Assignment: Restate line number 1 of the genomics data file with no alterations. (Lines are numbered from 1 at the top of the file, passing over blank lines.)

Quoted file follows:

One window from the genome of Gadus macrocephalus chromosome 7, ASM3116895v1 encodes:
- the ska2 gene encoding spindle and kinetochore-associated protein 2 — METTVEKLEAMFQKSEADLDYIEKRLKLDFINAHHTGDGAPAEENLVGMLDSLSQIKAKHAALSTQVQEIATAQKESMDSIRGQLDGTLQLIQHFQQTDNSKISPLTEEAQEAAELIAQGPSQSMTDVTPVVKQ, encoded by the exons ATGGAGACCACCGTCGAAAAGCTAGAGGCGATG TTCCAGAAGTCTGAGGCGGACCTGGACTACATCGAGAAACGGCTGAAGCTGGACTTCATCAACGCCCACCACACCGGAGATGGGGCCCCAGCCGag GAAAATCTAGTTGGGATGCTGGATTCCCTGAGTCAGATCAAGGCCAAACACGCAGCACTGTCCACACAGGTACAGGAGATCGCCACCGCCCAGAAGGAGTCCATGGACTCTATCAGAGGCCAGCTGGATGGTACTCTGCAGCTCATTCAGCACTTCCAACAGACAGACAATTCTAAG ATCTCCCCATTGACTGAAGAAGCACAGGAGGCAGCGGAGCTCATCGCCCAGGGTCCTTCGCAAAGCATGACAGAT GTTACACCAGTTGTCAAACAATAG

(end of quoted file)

One window from the genome of Gadus macrocephalus chromosome 7, ASM3116895v1 encodes: